negative space

Ma is a Japanese word which roughly translates to gap, space, pause or the space between two structural parts. 

IMG_7247This assignment asks the student to focus on the negative space, the space that surrounds an object (or the subject), the space in between things. I point out, in the still life, the area which they will be focusing on. It’s sort of the opposite of how we normally see, I explain. In the process, should you find yourself drawing the positive space (the foliage, in this case) simply stop, refocus and continue. We are training the brain to work a little differently.

Once they understand what they are doing, they have so much more to see and respond to. Negative space helps to define the boundaries of positive space and brings balance to a composition.  It also gives the eye a place to rest.

All of the drawings are strong graphic compositions. The contrast allows for a particularly type of delicacy and boldness to take place at the same time. In general the class enjoys the study. In some cases students are so immersed in the work, I have to remind them to take a break.

There is something great about teaching this particular assignment because as soon as the students grasp the concept, they quickly begin to use it and consequently experience things around them very differently.


Anne’s Cactus Skeleton


Trenary’s Weeds and Clover


Terry’s Poinsettia


Adam’s Flowers


Clay’s Leaves and Berries


Heather’s Plants

Drawing 2 students work with color and have a little bit more freedom with how they approach the study.


Susan’s Ironed Weed


Cassidy’s Fall Leaves


negative space

I could understand what he was saying, but it didn’t come naturally to me. I had to be reminded to look for it. To see the stuff that’s there but not there.

-Carol Rifka Brunt, Tell the Wolves I’m Home


We are looking at the space between and around the subject – we are looking at negative space. After I have given the directions I come around and remind  each student what we are doing.  Some students find themselves frustrated and others take to the focus easily. That’s just the way it plays out. And though a few insist that they don’t exactly have it down, they all come through with beautiful completed works.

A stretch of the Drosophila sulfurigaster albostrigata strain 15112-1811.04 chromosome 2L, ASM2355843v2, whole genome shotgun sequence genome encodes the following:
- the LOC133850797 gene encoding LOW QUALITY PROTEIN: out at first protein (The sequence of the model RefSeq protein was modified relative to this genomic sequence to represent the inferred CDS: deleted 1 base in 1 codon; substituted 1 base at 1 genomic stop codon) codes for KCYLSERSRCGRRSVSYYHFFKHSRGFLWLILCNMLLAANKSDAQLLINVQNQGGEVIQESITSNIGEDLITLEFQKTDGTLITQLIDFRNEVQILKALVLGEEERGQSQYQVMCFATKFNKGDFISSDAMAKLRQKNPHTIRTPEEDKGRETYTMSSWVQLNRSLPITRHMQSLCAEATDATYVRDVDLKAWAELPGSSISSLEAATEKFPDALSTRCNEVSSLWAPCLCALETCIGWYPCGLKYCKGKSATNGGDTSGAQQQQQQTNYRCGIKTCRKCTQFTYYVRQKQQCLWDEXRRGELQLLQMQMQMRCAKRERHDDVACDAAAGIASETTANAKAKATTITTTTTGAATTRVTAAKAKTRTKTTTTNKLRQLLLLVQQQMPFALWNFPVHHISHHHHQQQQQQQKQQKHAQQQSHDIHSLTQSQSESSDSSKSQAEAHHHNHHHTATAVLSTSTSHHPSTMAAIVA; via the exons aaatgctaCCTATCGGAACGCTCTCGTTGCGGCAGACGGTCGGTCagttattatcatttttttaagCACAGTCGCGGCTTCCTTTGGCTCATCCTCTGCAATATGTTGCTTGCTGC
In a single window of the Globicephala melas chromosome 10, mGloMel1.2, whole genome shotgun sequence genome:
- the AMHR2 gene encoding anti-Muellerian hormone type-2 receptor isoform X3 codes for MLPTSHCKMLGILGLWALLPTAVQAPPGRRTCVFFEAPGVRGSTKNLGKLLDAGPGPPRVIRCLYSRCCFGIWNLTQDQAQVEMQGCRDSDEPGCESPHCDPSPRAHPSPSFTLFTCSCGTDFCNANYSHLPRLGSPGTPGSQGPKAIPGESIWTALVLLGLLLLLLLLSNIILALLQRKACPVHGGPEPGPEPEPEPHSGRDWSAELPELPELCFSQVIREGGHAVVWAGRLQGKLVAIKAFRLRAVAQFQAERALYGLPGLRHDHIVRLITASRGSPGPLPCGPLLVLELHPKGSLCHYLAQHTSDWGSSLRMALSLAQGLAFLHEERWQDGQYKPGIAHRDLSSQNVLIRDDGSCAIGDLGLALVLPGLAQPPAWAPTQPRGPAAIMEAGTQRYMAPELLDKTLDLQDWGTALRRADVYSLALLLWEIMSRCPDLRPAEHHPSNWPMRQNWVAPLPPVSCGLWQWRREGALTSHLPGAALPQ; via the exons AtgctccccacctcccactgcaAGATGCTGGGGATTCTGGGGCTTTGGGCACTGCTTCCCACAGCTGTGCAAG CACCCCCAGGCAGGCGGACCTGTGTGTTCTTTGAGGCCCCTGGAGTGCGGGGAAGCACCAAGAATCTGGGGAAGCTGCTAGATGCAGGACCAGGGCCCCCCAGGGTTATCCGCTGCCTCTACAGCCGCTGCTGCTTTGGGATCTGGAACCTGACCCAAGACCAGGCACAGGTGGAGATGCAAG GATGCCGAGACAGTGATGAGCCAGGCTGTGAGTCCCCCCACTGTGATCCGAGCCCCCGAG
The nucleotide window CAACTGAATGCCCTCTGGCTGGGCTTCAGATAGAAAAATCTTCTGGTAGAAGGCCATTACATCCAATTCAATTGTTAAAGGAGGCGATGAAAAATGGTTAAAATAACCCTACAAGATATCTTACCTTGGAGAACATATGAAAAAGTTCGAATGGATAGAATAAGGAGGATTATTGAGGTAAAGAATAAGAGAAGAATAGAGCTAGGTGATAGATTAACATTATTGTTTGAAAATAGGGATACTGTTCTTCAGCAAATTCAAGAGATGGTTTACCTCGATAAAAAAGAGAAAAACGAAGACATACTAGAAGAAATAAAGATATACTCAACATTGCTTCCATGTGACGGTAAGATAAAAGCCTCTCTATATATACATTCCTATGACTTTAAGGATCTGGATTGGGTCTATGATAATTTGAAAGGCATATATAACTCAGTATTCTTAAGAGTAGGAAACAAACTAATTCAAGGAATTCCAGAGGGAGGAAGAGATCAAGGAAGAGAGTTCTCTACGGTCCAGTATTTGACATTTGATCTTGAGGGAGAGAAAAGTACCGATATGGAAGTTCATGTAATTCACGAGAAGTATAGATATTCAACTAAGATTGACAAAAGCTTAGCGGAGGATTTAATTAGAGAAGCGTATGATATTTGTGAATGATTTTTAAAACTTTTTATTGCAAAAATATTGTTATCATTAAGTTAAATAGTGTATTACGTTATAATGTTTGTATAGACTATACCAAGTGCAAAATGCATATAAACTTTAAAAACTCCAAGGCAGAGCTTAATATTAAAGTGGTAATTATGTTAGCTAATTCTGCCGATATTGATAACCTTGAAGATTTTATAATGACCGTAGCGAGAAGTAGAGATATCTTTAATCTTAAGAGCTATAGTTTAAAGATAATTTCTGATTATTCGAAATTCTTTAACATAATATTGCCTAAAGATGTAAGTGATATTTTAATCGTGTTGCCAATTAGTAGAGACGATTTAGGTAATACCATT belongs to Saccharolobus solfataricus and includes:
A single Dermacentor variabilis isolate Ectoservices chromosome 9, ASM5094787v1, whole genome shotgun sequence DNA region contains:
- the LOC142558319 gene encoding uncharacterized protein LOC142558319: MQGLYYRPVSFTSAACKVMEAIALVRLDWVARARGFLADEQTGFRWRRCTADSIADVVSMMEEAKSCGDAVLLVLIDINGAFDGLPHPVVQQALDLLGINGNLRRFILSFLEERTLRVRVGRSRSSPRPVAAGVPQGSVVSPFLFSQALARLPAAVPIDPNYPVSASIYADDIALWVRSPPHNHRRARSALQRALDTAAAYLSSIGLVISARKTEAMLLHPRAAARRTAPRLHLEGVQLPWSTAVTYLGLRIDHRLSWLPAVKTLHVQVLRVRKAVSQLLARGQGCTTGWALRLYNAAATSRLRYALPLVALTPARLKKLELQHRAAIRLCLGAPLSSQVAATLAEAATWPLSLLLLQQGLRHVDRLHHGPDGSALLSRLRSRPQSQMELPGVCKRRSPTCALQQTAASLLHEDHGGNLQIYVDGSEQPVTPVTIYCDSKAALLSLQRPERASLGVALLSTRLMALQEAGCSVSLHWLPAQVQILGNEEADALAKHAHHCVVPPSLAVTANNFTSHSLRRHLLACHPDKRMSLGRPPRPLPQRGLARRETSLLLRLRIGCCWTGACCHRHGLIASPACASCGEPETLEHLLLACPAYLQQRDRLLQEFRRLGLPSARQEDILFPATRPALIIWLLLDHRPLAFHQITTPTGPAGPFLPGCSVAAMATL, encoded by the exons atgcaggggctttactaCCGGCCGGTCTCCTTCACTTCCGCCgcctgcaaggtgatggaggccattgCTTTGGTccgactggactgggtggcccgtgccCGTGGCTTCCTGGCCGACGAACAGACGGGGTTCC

Here are a few examples:


The Tim Burton Leaf by Robert


Angel Hair by Joshua


Fall by Angie


Tales of Two Cats by JT


Popay works on his drawing


The Stand Out by Popay


Bella is completely focused.






Aloe Vera by Kayla

Kayla (above) a Drawing 1 student, completed both in class and home work and still worked on an extra drawing. She went outside and after seeing what she was doing I handed her a box of pastels with not much direction on how to use them. I just thought she should have fun and experiment – she did.

Below are Drawing 2 students. They experiment with different media, though still focus on negative space.





Ma is a Japanese word which can be roughly translated as gap, space, pause or the space between two structural parts.

IMG_5028 IMG_5029

focusing on the negative. it’s a good thing.

But to me nothing – the negative, the empty – is exceedingly powerful.                                                                 Alan Watts

The Japanese refer to it as Ma which roughly translates as “gap”, “space”, “pause” or “the space between two structural parts. Negative space, in art, is the space around and between the subject(s). The use of negative space is a key element of artistic composition.

Emphasis is on negative space in this assignment. Though compositions may appear simple, the concept isn’t always easily grasped.  Several students have a more than difficult time with it.  I remind them they are learning to look and see in a new way. The brain is rewiring, patience is key. We’ll use the concept throughout the rest of the semester they’ll all have it down, if not now, eventually.

Below are examples of some of the drawings we critique today. You decide…do the positive and the negative space balance?